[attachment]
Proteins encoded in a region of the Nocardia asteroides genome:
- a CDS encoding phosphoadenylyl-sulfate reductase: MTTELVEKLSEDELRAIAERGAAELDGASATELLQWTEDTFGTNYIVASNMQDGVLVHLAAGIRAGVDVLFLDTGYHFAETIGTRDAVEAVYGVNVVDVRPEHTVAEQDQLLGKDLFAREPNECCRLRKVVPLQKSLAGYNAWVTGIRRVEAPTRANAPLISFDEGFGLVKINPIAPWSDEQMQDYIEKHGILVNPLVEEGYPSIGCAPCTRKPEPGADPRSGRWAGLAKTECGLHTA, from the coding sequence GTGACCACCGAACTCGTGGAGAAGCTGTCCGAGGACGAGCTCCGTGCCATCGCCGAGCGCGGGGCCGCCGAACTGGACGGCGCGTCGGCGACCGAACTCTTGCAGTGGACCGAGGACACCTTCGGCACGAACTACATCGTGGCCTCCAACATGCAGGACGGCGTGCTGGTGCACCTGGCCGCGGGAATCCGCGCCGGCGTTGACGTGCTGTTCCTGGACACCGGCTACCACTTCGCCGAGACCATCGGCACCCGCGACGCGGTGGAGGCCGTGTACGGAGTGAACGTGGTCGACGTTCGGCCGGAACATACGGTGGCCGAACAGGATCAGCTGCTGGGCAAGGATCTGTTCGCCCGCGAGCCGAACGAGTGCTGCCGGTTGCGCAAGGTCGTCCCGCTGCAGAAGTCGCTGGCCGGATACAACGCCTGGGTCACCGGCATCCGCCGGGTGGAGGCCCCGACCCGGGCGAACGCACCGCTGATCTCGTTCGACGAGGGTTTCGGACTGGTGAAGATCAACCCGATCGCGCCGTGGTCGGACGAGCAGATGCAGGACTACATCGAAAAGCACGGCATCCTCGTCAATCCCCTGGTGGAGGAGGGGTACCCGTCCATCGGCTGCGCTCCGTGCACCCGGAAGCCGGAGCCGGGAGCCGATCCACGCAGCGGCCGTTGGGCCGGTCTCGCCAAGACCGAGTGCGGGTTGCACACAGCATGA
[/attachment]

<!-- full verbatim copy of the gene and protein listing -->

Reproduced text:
Proteins encoded in a region of the Nocardia asteroides genome:
- a CDS encoding phosphoadenylyl-sulfate reductase: MTTELVEKLSEDELRAIAERGAAELDGASATELLQWTEDTFGTNYIVASNMQDGVLVHLAAGIRAGVDVLFLDTGYHFAETIGTRDAVEAVYGVNVVDVRPEHTVAEQDQLLGKDLFAREPNECCRLRKVVPLQKSLAGYNAWVTGIRRVEAPTRANAPLISFDEGFGLVKINPIAPWSDEQMQDYIEKHGILVNPLVEEGYPSIGCAPCTRKPEPGADPRSGRWAGLAKTECGLHTA, from the coding sequence GTGACCACCGAACTCGTGGAGAAGCTGTCCGAGGACGAGCTCCGTGCCATCGCCGAGCGCGGGGCCGCCGAACTGGACGGCGCGTCGGCGACCGAACTCTTGCAGTGGACCGAGGACACCTTCGGCACGAACTACATCGTGGCCTCCAACATGCAGGACGGCGTGCTGGTGCACCTGGCCGCGGGAATCCGCGCCGGCGTTGACGTGCTGTTCCTGGACACCGGCTACCACTTCGCCGAGACCATCGGCACCCGCGACGCGGTGGAGGCCGTGTACGGAGTGAACGTGGTCGACGTTCGGCCGGAACATACGGTGGCCGAACAGGATCAGCTGCTGGGCAAGGATCTGTTCGCCCGCGAGCCGAACGAGTGCTGCCGGTTGCGCAAGGTCGTCCCGCTGCAGAAGTCGCTGGCCGGATACAACGCCTGGGTCACCGGCATCCGCCGGGTGGAGGCCCCGACCCGGGCGAACGCACCGCTGATCTCGTTCGACGAGGGTTTCGGACTGGTGAAGATCAACCCGATCGCGCCGTGGTCGGACGAGCAGATGCAGGACTACATCGAAAAGCACGGCATCCTCGTCAATCCCCTGGTGGAGGAGGGGTACCCGTCCATCGGCTGCGCTCCGTGCACCCGGAAGCCGGAGCCGGGAGCCGATCCACGCAGCGGCCGTTGGGCCGGTCTCGCCAAGACCGAGTGCGGGTTGCACACAGCATGA